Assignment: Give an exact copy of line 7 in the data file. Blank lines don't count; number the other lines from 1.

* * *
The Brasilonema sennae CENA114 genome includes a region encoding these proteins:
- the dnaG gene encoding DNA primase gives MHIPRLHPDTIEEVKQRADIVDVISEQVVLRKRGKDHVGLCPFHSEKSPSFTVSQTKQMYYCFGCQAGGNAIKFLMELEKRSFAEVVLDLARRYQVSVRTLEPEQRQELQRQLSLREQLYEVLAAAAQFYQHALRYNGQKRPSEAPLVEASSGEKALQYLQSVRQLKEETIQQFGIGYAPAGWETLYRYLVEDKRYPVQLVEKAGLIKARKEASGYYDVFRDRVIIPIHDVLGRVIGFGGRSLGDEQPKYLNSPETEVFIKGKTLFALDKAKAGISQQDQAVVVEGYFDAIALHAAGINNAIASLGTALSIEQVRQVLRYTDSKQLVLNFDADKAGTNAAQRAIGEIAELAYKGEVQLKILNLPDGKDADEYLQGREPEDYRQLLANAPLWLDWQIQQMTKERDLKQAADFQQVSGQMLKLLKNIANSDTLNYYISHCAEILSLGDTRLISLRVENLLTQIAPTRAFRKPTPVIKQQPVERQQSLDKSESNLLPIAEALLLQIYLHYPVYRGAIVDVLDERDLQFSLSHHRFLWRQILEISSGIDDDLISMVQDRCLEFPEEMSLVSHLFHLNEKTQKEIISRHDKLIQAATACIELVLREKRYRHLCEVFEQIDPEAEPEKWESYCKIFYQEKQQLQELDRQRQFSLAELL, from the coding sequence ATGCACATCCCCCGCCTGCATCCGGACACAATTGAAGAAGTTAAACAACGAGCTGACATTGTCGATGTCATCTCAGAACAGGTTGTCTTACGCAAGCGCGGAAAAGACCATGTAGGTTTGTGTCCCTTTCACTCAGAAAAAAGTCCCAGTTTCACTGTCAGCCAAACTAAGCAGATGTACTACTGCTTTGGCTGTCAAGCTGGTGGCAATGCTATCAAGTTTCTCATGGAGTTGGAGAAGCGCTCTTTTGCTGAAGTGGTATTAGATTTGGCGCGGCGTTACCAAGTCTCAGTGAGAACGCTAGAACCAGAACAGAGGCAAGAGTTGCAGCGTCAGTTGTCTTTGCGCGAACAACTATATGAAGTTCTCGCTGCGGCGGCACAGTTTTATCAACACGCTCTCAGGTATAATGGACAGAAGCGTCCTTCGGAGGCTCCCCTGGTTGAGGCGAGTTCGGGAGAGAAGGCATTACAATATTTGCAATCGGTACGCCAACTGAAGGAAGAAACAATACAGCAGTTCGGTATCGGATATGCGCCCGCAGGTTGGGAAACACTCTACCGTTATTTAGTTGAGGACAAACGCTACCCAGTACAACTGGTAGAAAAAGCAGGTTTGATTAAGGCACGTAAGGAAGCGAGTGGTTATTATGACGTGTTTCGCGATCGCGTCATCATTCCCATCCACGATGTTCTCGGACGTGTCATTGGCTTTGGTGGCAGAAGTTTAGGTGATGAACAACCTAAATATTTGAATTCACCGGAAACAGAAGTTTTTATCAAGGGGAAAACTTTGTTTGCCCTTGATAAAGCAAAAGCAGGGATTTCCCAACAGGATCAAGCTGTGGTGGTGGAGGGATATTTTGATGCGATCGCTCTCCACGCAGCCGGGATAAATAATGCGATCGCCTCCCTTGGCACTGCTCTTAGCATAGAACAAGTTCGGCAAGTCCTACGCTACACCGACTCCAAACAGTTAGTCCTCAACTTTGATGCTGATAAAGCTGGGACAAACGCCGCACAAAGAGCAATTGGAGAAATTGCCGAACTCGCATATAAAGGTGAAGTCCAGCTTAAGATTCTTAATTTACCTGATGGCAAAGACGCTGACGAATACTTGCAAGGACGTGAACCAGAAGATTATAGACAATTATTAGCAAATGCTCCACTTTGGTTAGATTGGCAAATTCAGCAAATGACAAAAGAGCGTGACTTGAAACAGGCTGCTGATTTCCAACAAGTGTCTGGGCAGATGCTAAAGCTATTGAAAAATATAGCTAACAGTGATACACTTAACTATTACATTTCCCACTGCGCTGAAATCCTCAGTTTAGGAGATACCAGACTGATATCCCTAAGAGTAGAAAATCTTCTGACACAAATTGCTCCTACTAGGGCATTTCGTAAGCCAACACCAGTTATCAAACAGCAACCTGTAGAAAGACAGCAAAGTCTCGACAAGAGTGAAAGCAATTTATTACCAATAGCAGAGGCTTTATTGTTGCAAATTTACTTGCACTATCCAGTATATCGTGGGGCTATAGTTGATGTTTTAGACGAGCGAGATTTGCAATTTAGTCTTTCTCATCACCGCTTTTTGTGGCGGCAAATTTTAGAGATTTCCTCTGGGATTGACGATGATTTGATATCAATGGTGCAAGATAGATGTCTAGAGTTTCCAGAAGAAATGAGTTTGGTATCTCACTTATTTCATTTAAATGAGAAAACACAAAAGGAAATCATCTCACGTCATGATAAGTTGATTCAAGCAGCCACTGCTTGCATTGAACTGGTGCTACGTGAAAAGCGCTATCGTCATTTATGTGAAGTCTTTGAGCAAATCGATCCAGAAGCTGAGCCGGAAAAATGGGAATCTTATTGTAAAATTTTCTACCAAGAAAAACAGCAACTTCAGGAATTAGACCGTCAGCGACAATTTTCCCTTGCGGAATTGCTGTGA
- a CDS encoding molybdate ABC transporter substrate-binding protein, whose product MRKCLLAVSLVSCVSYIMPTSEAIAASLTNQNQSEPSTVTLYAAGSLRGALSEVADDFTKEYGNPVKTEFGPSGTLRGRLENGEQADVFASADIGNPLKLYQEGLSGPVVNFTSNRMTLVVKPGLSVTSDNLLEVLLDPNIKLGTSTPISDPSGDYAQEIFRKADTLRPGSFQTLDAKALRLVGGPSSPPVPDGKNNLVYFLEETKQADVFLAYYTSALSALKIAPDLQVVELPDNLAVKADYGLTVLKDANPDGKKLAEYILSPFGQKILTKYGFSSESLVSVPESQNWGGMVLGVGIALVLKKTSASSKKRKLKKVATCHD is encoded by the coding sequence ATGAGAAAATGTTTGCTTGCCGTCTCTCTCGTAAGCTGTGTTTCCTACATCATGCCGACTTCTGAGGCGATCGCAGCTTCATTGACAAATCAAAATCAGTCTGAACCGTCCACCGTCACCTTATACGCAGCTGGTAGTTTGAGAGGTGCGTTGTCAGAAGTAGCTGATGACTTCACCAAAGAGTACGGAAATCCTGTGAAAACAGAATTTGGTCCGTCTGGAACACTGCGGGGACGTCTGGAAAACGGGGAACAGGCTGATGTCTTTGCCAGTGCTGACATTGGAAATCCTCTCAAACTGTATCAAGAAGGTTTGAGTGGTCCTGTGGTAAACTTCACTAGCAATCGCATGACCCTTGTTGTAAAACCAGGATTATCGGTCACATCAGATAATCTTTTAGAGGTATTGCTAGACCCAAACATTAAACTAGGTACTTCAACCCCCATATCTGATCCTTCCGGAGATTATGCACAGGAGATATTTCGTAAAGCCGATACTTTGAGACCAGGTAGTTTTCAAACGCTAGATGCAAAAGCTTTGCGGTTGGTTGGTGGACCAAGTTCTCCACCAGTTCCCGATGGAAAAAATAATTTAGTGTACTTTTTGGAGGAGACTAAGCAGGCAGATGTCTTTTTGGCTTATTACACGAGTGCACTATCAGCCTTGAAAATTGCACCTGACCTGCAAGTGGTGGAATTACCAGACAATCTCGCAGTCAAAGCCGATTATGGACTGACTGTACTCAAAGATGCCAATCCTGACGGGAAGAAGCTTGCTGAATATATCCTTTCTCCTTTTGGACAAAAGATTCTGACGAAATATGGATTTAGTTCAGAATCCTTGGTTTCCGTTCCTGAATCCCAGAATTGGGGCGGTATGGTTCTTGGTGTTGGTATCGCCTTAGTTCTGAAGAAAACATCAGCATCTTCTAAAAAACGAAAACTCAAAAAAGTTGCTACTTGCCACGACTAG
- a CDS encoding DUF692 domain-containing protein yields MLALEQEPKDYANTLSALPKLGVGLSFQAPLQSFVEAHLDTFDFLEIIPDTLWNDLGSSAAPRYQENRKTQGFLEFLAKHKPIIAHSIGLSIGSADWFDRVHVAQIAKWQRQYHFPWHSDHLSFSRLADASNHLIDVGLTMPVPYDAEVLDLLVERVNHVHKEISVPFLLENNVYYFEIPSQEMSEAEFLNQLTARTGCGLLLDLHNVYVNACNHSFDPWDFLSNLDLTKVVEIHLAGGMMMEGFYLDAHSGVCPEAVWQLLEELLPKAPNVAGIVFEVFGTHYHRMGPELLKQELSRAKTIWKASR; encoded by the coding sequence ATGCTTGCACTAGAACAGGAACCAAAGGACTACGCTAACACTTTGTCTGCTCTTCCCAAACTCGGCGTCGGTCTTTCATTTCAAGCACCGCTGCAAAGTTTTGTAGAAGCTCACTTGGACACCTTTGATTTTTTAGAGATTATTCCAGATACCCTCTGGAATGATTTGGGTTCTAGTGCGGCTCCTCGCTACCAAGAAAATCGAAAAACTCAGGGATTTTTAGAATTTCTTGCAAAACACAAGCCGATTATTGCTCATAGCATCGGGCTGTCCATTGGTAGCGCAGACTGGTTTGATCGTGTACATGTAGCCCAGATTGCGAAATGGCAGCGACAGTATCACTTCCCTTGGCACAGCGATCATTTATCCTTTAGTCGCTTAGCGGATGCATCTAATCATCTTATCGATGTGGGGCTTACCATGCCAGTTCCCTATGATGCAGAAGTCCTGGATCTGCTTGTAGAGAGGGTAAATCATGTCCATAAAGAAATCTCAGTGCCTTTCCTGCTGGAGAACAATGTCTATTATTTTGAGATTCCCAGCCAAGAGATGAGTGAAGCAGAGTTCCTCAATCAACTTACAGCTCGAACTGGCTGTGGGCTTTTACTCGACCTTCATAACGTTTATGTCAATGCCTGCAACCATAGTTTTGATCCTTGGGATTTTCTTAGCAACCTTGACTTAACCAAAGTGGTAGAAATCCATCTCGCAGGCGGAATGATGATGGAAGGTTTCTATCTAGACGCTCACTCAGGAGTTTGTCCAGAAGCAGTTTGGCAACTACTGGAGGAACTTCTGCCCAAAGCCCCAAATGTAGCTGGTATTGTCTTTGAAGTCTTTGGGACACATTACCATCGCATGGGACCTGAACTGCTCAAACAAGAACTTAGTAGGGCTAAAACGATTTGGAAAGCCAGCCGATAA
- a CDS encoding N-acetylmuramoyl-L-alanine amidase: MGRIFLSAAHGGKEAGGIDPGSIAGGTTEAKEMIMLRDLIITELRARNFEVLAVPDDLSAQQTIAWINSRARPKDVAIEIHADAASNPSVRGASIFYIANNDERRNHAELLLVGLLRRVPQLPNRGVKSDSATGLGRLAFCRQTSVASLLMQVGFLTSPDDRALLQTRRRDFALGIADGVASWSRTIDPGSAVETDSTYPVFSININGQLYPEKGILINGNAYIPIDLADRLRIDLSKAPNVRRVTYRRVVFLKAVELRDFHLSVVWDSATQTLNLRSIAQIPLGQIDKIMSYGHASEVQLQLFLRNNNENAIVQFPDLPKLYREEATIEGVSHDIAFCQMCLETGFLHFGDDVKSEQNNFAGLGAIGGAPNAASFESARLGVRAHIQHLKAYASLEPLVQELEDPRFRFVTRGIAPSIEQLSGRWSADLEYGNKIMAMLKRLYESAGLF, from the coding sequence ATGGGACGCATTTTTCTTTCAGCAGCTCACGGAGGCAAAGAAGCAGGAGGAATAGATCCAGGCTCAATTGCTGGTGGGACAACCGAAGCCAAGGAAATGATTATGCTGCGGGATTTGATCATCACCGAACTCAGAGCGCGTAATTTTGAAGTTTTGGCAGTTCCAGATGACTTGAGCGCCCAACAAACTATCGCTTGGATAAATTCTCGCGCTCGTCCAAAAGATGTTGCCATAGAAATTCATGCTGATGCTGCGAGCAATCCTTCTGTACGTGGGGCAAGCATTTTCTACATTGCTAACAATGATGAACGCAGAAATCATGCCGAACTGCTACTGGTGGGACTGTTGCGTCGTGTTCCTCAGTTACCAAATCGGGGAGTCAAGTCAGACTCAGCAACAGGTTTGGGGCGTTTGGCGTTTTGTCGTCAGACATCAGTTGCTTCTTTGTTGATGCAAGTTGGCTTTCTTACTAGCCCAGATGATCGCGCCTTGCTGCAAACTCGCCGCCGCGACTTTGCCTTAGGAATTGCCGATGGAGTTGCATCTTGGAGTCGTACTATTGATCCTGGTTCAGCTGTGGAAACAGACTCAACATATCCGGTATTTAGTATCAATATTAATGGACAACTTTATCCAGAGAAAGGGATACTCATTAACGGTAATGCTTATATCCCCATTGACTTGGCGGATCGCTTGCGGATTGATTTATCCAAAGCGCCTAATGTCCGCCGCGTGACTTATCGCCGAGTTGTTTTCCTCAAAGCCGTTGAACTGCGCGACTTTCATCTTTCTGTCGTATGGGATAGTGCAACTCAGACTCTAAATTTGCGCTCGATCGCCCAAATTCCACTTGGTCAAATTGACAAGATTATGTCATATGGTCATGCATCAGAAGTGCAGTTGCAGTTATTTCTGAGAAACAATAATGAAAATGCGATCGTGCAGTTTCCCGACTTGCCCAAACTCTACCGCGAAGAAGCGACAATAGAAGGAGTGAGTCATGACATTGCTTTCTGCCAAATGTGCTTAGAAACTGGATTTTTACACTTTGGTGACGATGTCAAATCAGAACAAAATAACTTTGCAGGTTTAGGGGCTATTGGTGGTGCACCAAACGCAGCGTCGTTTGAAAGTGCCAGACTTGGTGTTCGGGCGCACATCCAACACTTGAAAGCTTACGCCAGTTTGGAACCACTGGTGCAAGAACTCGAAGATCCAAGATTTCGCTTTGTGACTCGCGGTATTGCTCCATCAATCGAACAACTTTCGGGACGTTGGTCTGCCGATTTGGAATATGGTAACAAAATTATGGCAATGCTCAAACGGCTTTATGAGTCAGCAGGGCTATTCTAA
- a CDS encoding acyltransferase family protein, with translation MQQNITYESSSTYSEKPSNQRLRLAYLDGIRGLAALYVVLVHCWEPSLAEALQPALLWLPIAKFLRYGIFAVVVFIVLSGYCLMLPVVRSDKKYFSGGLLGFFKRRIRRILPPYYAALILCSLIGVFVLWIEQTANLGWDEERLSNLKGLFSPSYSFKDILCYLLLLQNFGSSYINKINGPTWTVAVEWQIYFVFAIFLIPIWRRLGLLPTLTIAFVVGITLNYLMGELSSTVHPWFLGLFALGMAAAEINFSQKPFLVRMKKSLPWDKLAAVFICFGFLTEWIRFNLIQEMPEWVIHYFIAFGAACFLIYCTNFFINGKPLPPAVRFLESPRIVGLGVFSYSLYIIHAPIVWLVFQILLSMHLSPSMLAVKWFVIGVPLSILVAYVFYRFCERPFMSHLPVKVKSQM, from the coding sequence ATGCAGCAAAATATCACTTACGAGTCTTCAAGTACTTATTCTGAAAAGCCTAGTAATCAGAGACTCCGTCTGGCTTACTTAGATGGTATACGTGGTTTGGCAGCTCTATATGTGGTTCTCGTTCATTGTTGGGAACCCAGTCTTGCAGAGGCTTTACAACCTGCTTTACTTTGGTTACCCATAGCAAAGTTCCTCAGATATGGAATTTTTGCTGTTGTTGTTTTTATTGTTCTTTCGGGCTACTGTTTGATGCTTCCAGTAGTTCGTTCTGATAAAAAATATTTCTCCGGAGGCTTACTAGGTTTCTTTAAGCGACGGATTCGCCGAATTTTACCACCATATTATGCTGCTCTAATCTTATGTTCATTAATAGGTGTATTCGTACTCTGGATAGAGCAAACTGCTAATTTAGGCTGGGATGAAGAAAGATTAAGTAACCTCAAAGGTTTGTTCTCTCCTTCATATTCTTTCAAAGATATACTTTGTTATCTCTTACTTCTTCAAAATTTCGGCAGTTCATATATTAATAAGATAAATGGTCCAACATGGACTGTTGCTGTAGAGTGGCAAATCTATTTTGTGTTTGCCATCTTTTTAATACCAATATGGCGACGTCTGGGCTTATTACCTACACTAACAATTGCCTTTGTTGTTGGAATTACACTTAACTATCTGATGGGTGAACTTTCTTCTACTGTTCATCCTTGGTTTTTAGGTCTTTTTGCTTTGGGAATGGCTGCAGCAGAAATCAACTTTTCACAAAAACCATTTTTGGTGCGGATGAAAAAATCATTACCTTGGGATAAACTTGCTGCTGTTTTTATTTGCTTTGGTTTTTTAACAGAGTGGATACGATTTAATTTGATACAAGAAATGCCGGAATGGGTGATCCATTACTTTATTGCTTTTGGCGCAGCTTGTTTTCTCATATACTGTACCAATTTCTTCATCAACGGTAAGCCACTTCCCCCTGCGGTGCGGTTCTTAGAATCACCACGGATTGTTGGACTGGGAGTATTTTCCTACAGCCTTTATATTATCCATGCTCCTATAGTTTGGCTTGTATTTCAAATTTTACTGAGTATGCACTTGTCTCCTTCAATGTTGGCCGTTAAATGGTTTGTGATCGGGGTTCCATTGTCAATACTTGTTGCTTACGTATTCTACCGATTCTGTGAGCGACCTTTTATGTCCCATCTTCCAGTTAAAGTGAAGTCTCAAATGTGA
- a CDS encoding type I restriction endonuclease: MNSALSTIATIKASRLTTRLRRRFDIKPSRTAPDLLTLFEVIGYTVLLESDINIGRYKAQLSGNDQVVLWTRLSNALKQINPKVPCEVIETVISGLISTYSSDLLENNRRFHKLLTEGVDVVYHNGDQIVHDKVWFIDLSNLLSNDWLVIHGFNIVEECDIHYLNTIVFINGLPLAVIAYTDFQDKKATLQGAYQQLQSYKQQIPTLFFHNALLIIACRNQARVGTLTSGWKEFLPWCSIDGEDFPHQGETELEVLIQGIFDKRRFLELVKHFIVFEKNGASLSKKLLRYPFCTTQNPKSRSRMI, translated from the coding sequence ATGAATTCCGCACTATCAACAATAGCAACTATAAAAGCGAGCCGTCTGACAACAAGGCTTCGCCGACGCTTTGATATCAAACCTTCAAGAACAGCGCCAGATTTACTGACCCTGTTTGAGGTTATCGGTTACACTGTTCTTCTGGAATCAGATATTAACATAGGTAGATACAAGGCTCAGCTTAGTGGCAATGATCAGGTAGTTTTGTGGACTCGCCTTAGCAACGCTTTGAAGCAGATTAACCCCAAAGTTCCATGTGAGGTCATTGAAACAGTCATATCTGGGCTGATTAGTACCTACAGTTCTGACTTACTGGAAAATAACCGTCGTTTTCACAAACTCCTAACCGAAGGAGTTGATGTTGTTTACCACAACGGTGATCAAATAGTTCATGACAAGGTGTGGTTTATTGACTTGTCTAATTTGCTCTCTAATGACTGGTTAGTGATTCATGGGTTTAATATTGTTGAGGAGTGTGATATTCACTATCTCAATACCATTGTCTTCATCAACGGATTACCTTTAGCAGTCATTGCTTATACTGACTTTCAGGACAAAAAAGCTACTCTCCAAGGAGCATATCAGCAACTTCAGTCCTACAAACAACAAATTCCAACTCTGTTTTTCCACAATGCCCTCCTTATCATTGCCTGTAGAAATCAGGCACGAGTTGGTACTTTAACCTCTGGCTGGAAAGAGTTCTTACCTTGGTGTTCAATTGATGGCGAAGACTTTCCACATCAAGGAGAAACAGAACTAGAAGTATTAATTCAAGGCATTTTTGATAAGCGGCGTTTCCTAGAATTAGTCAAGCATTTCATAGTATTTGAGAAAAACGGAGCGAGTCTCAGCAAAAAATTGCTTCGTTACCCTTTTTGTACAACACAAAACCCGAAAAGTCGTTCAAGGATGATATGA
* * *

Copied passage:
- a CDS encoding type I restriction endonuclease: MNSALSTIATIKASRLTTRLRRRFDIKPSRTAPDLLTLFEVIGYTVLLESDINIGRYKAQLSGNDQVVLWTRLSNALKQINPKVPCEVIETVISGLISTYSSDLLENNRRFHKLLTEGVDVVYHNGDQIVHDKVWFIDLSNLLSNDWLVIHGFNIVEECDIHYLNTIVFINGLPLAVIAYTDFQDKKATLQGAYQQLQSYKQQIPTLFFHNALLIIACRNQARVGTLTSGWKEFLPWCSIDGEDFPHQGETELEVLIQGIFDKRRFLELVKHFIVFEKNGASLSKKLLRYPFCTTQNPKSRSRMI, translated from the coding sequence ATGAATTCCGCACTATCAACAATAGCAACTATAAAAGCGAGCCGTCTGACAACAAGGCTTCGCCGACGCTTTGATATCAAACCTTCAAGAACAGCGCCAGATTTACTGACCCTGTTTGAGGTTATCGGTTACACTGTTCTTCTGGAATCAGATATTAACATAGGTAGATACAAGGCTCAGCTTAGTGGCAATGATCAGGTAGTTTTGTGGACTCGCCTTAGCAACGCTTTGAAGCAGATTAACCCCAAAGTTCCATGTGAGGTCATTGAAACAGTCATATCTGGGCTGATTAGTACCTACAGTTCTGACTTACTGGAAAATAACCGTCGTTTTCACAAACTCCTAACCGAAGGAGTTGATGTTGTTTACCACAACGGTGATCAAATAGTTCATGACAAGGTGTGGTTTATTGACTTGTCTAATTTGCTCTCTAATGACTGGTTAGTGATTCATGGGTTTAATATTGTTGAGGAGTGTGATATTCACTATCTCAATACCATTGTCTTCATCAACGGATTACCTTTAGCAGTCATTGCTTATACTGACTTTCAGGACAAAAAAGCTACTCTCCAAGGAGCATATCAGCAACTTCAGTCCTACAAACAACAAATTCCAACTCTGTTTTTCCACAATGCCCTCCTTATCATTGCCTGTAGAAATCAGGCACGAGTTGGTACTTTAACCTCTGGCTGGAAAGAGTTCTTACCTTGGTGTTCAATTGATGGCGAAGACTTTCCACATCAAGGAGAAACAGAACTAGAAGTATTAATTCAAGGCATTTTTGATAAGCGGCGTTTCCTAGAATTAGTCAAGCATTTCATAGTATTTGAGAAAAACGGAGCGAGTCTCAGCAAAAAATTGCTTCGTTACCCTTTTTGTACAACACAAAACCCGAAAAGTCGTTCAAGGATGATATGA